Mr Namakala, who sold 200 bags of maize, remains indebted to FRA for providing food to the people of Chikankata and Southern Province when they were faced with hunger recently by releasing maize for community sales.
He says farmers should show gratitude by selling maize to Government for national strategic reserves.
These developments came to light during FRA executive
director Chola Kafwabulula’s tour of satellite depots in Chikankata, Namwala, Kalomo and Kazungula districts of Southern Province.
Mr Kafwabulula is gratified that farmers who supplied maize to FRA are happy with the timely payment.
He said as of Friday, September 4, 2020, the agency had bought 290,000 metric tonnes of maize countrywide, translating into 5.9 million 50kg bags, and had paid out K638 million to farmers.
This is against the one million metric tonnes of maize that the agency is expected to buy for strategic reserves this marketing season.
Government released K1 billion to FRA to pay farmers as soon as they supplied maize.
“All farmers who have supplied maize to FRA have been paid and we still have some more money, so farmers who are supplying maize to FRA are being paid as and when they supply,” he says.
Mr Kafwabulula assured farmers that payments will not be a problem this year and there will be no delay, hence more should sell maize to FRA to enable it to meet its target.
He says Government is expected to release more money to the agency any time soon and farmers will continue to be paid upon supplying the maize throughout the marketing season.
Mr Kafwabulula, however is not  pleased with the pace at which farmers are supplying maize to FRA especially in Eastern and Southern provinces and wants all depot clerks to up their game and sensitise farmers on the importance of selling their maize to the agency.
Southern Province, for example, recorded a bumper harvest of 480,000 metric tonnes of maize in the 2019/2020 farming season, but only about 9,000 metric tonnes has so far been sold to the agency.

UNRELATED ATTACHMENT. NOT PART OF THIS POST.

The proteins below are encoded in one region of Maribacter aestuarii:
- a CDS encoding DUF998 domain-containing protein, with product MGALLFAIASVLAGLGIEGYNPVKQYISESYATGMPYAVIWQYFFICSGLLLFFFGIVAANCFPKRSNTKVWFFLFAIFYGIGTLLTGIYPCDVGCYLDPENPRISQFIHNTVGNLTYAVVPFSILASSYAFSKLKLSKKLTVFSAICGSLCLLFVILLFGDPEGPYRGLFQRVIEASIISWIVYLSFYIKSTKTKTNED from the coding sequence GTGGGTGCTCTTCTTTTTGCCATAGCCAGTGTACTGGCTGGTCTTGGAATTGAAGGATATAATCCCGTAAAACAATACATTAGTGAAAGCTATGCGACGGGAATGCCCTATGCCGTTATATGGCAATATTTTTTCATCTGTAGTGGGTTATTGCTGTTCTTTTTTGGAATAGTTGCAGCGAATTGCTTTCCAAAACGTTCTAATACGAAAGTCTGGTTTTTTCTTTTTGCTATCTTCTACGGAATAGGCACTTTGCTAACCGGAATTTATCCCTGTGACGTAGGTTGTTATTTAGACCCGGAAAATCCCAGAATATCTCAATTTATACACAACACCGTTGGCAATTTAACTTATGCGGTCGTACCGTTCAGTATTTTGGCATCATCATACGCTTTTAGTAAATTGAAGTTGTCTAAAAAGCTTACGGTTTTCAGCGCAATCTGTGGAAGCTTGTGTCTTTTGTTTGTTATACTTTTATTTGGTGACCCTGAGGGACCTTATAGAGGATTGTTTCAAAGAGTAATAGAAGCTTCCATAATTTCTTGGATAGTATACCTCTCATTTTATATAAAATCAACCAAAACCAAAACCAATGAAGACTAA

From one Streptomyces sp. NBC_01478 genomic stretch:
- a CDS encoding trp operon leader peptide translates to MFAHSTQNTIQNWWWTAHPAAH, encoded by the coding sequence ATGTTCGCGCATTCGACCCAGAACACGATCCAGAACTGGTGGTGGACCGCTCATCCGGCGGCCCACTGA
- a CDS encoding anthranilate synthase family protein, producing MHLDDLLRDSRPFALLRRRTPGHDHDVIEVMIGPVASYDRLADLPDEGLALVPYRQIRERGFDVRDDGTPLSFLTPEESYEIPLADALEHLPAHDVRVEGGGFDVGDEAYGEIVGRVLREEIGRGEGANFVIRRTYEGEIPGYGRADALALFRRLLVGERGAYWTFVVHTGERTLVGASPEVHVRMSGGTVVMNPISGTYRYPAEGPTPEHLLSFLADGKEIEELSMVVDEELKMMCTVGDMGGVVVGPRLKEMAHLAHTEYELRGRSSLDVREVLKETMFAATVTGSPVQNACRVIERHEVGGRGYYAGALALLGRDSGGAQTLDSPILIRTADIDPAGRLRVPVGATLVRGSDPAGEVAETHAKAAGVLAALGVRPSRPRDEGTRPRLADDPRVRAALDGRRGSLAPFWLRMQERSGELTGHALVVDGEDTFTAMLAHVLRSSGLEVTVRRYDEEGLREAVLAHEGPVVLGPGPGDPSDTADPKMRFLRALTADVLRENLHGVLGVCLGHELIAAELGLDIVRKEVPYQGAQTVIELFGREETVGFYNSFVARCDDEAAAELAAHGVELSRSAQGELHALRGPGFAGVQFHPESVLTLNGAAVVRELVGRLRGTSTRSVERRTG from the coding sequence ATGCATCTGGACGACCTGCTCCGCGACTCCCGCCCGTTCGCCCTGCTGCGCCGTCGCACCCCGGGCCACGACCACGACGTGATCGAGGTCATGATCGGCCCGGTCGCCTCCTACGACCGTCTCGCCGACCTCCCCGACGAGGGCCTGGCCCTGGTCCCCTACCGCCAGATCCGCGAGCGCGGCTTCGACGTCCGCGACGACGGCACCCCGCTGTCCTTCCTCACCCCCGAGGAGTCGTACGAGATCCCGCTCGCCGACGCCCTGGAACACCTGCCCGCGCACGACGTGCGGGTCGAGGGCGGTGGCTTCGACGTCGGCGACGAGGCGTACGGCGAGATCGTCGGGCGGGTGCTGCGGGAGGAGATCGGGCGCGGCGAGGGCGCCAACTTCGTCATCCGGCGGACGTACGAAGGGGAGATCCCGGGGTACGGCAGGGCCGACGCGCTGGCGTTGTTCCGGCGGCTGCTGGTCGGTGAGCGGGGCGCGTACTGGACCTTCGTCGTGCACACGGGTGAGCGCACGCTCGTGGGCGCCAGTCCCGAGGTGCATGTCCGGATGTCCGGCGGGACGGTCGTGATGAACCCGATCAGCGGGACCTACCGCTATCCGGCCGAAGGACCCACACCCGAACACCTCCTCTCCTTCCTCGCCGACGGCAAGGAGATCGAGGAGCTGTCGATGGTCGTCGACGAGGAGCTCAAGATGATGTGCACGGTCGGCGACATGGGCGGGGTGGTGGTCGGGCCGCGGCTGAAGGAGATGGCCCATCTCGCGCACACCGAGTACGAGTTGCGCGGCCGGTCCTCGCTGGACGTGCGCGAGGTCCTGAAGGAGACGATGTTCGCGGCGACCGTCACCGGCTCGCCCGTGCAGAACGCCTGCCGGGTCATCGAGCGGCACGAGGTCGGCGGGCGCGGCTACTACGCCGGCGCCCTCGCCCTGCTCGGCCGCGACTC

“We are facing very stiff competition from private buyers and of course that is expected in a free economy like ours, but we will not just sit back. We will work aggressively and come up with different methods to ensure that we meet our target,” he says.
Among the interventions put in place by FRA to meet its target in the midst of stiff competition from private buyers is the introduction of mobile maize purchasing.
“What we have done to appreciate the change in the way marketing is being done this year is we are conducting mobile purchasing countrywide. So we are following farmers at their respective homesteads.
“Once we get to a particular farm and we find that there is maize, we move on site immediately and set up a depot. We bring our empty grain bags, cotton, scales and all the various marketing requisites to prepare the maize and but it there and then,” Mr Kafwabulula says.
He says the new method of buying maize puts farmers at an advantage because they do not have to spend on transporting their commodity to the FRA depots.
Mr Kafwabulula says FRA is also benefiting from this method by boosting its purchases.
“But I want to report that there are some loyal farmers who have continued supplying maize to FRA. Our major concern is Southern and Eastern provinces in terms of the purchases, but in Northern, Luapula and Muchinga, our purchases have been extremely high,” Mr Kafwabulula says.
The agency brought civic leaders on board to help them sensitise farmers in their areas on the importance of supplying maize to FRA.
He says by selling maize to the agency, farmers are being patriotic to the country.
“Selling maize to FRA will guarantee food security in the country unlike selling it to briefcase buyers, who will be nowhere to be seen in instances where a drought is faced in any part of the country.
“In Southern Province, for example, FRA released a lot of maize in community sales when there was a drought last year and that is why it is important for us to meet our target,” Mr Kafwabulula says.
The FRA boss is optimistic that the agency will buy sufficient stocks of maize before the 2020 marketing season closes in the next two months.